By SHEETAL SINGH
Innovative new membrane materials could reduce carbon emissions and help Australia meet emissions targets, says an expert in climate change mitigation.
Dr Colin Scholes, senior lecturer in the Department of Chemical Engineering at the University of Melbourne, said capturing and storing carbon emissions was crucial for a carbon-neutral future.
Speaking at a recent lecture organised by the Victorian Branch of the Royal Australian Chemical Institute, Dr Scholes said new technology was required to meet Australia’s commitment to reduce emissions by 26-28 per cent on the 2005 level by 2030.
“We need every single strategy we have to reduce our CO2 emissions for the level we need to get,” Dr Scholes said.
Dr Scholes said a single strategy would not be enough to reduce emissions and carbon dioxide had to be captured before it was released into the atmosphere.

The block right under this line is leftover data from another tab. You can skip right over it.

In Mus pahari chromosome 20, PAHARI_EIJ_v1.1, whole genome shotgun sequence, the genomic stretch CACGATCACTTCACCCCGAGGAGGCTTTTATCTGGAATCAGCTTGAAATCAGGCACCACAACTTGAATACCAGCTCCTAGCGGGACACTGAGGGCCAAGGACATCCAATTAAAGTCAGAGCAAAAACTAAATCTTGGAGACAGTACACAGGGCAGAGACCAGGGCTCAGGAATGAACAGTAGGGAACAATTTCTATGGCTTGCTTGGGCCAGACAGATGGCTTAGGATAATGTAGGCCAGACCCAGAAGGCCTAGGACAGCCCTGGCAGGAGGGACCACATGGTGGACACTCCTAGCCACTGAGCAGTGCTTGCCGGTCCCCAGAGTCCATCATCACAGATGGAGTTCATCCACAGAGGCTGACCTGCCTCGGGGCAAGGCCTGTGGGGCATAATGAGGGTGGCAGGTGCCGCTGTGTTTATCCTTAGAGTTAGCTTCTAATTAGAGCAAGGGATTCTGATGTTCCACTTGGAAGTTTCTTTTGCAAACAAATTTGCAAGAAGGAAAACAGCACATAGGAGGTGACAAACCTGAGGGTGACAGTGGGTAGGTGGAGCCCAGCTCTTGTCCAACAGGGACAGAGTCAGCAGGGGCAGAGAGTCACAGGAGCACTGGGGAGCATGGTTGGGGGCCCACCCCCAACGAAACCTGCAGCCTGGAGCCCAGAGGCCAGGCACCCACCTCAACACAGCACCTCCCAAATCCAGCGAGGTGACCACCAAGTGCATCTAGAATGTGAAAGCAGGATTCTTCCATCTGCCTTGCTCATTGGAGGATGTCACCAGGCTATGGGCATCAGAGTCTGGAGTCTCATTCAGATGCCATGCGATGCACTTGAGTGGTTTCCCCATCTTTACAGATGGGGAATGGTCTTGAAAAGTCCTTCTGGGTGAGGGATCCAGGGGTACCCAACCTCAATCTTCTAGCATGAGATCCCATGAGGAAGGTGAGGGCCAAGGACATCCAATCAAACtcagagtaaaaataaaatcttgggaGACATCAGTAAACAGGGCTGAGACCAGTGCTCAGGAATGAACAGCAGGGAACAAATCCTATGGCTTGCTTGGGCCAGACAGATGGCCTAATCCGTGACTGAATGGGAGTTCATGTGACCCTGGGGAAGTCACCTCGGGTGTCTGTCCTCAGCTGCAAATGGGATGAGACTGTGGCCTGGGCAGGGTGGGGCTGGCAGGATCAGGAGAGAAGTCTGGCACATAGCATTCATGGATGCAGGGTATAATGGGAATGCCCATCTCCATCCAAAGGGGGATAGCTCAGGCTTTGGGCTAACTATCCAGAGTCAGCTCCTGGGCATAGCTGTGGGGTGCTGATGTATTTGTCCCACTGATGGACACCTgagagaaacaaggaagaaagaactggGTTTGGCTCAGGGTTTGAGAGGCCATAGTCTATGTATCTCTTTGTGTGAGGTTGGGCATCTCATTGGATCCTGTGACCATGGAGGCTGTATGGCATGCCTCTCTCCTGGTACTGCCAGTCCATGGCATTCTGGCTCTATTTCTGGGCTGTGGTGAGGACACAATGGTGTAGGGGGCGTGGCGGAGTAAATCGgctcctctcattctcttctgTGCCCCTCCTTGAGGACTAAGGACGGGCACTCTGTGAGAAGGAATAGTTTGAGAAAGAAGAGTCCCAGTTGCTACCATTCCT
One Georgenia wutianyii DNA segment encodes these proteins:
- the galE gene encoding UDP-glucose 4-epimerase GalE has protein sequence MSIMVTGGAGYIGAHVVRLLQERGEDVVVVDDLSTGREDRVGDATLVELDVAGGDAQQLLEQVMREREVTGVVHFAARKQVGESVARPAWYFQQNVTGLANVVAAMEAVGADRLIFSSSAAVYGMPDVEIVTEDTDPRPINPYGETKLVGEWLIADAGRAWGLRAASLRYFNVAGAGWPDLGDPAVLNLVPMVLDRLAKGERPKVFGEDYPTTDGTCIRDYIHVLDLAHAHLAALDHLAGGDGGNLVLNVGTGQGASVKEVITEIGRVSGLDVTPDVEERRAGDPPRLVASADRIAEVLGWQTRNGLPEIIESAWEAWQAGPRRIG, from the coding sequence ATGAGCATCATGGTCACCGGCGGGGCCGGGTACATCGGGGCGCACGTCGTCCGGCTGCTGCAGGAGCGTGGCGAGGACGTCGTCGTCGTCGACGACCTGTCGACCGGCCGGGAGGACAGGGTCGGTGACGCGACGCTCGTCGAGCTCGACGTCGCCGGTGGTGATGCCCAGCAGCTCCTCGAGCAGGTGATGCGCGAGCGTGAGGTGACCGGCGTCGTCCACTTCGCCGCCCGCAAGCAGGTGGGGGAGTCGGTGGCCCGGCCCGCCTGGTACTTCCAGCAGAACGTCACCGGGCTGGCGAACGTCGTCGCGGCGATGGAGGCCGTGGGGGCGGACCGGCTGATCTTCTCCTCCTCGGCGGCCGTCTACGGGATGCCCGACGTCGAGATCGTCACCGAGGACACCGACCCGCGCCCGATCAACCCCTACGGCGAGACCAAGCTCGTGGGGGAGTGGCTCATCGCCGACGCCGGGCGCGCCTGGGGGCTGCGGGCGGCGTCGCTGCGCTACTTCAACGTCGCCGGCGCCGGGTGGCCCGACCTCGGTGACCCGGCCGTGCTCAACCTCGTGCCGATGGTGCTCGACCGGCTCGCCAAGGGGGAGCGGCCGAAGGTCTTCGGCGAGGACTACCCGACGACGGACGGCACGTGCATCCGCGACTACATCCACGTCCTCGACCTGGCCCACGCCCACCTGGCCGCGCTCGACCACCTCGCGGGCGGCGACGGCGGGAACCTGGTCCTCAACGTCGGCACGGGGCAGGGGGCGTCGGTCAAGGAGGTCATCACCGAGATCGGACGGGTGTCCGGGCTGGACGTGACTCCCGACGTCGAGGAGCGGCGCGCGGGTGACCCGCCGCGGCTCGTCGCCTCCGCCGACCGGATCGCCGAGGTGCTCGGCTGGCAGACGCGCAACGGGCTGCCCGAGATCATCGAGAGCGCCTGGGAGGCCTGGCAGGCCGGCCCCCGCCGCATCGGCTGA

This would include separating carbon dioxide from other gases in the emissions of coal-fired power stations, aluminium smelters and other major sources of greenhouse gases, he said. One approach would be to use a film membrane that carbon dioxide could pass through and be redirected for storage.
“Membrane films are special plastics that are tailored so carbon dioxide passes through them like they didn't exist, but all other gases, such as oxygen and nitrogen, experience them as a barrier,” Dr Scholes said.
Dr Scholes said storing carbon in oil fields was a suitable option because the underground pressure would convert the waste gas into calcite in the long term.
“The only place to store it is underground. This is known as geological storage,” he said.
“We have taken CO2 gas out of the environment, buried it underground and over hundreds of years it will react and never come back to the surface. It is a long term storage for CO2.”
Dr Scholes said changing human behavior to reduce impacts of climate change will be a lengthy process and carbon capture technology is still required.
“We have only got 12 years to hit that [Paris] target so probably we are going to need desperate measures,” he said.
“Either way, we will need to pay to go carbon neutral to limit climate change or to change our infrastructure and society to handle the change in climate.”